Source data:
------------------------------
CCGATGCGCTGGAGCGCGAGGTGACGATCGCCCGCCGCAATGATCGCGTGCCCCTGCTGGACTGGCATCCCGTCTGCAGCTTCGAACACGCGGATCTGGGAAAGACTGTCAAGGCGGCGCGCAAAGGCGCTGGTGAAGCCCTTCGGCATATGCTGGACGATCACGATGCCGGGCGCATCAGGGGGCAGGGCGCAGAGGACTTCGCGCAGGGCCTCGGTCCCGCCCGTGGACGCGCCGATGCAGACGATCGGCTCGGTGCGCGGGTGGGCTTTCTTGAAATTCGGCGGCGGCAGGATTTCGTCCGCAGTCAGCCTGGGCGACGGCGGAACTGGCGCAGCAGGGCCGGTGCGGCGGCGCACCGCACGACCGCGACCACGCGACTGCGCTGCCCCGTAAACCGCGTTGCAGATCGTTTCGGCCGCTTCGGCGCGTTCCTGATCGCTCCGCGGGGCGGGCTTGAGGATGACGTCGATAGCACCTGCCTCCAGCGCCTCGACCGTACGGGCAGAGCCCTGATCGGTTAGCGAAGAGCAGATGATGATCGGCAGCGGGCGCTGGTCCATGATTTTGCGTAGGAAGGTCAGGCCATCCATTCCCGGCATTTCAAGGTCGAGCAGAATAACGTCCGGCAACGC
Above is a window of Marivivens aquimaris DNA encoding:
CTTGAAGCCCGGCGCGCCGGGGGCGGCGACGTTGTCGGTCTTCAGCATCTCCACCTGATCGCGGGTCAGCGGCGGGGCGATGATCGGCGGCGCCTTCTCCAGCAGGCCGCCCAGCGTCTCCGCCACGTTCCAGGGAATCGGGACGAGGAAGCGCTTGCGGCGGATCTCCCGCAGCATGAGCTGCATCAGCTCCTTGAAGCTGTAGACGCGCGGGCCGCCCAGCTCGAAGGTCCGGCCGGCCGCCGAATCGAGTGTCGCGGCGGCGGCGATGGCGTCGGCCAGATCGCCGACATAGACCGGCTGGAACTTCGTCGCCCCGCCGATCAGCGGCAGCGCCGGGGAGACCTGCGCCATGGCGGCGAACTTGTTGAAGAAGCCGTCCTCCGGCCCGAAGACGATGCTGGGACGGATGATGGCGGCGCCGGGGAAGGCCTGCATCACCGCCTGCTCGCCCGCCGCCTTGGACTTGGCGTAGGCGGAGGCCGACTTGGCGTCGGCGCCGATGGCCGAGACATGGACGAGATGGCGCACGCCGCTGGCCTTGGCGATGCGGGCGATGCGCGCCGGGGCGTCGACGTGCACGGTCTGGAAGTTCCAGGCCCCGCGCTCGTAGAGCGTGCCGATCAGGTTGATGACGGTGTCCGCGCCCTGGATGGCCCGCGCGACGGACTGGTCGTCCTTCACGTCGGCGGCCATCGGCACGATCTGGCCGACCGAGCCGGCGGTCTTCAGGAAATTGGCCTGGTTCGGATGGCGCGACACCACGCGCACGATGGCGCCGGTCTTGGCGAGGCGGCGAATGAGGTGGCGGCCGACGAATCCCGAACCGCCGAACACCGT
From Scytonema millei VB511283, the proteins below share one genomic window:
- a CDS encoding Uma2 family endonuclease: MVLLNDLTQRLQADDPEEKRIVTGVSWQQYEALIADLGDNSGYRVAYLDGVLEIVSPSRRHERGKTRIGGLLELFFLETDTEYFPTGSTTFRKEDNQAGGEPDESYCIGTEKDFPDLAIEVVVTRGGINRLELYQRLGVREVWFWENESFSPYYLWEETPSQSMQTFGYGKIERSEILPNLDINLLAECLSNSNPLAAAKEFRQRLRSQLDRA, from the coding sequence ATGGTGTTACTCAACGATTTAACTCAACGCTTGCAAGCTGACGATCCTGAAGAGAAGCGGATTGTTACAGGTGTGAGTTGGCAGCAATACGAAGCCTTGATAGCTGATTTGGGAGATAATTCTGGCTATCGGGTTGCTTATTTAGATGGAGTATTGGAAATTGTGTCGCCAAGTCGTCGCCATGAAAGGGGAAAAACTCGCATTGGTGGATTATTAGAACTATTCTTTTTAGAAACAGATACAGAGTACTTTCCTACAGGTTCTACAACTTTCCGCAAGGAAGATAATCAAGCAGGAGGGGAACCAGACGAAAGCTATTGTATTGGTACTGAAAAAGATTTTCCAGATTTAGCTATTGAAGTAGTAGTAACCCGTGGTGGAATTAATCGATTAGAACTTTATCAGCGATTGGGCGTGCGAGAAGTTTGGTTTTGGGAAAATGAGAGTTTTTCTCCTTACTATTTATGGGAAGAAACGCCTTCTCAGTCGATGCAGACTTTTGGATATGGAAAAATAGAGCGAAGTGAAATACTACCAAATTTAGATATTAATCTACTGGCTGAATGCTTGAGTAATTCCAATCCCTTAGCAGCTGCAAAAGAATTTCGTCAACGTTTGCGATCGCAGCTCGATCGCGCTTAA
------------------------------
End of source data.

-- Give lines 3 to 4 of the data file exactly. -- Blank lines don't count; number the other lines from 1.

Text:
CTTGAAGCCCGGCGCGCCGGGGGCGGCGACGTTGTCGGTCTTCAGCATCTCCACCTGATCGCGGGTCAGCGGCGGGGCGATGATCGGCGGCGCCTTCTCCAGCAGGCCGCCCAGCGTCTCCGCCACGTTCCAGGGAATCGGGACGAGGAAGCGCTTGCGGCGGATCTCCCGCAGCATGAGCTGCATCAGCTCCTTGAAGCTGTAGACGCGCGGGCCGCCCAGCTCGAAGGTCCGGCCGGCCGCCGAATCGAGTGTCGCGGCGGCGGCGATGGCGTCGGCCAGATCGCCGACATAGACCGGCTGGAACTTCGTCGCCCCGCCGATCAGCGGCAGCGCCGGGGAGACCTGCGCCATGGCGGCGAACTTGTTGAAGAAGCCGTCCTCCGGCCCGAAGACGATGCTGGGACGGATGATGGCGGCGCCGGGGAAGGCCTGCATCACCGCCTGCTCGCCCGCCGCCTTGGACTTGGCGTAGGCGGAGGCCGACTTGGCGTCGGCGCCGATGGCCGAGACATGGACGAGATGGCGCACGCCGCTGGCCTTGGCGATGCGGGCGATGCGCGCCGGGGCGTCGACGTGCACGGTCTGGAAGTTCCAGGCCCCGCGCTCGTAGAGCGTGCCGATCAGGTTGATGACGGTGTCCGCGCCCTGGATGGCCCGCGCGACGGACTGGTCGTCCTTCACGTCGGCGGCCATCGGCACGATCTGGCCGACCGAGCCGGCGGTCTTCAGGAAATTGGCCTGGTTCGGATGGCGCGACACCACGCGCACGATGGCGCCGGTCTTGGCGAGGCGGCGAATGAGGTGGCGGCCGACGAATCCCGAACCGCCGAACACCGT
From Scytonema millei VB511283, the proteins below share one genomic window: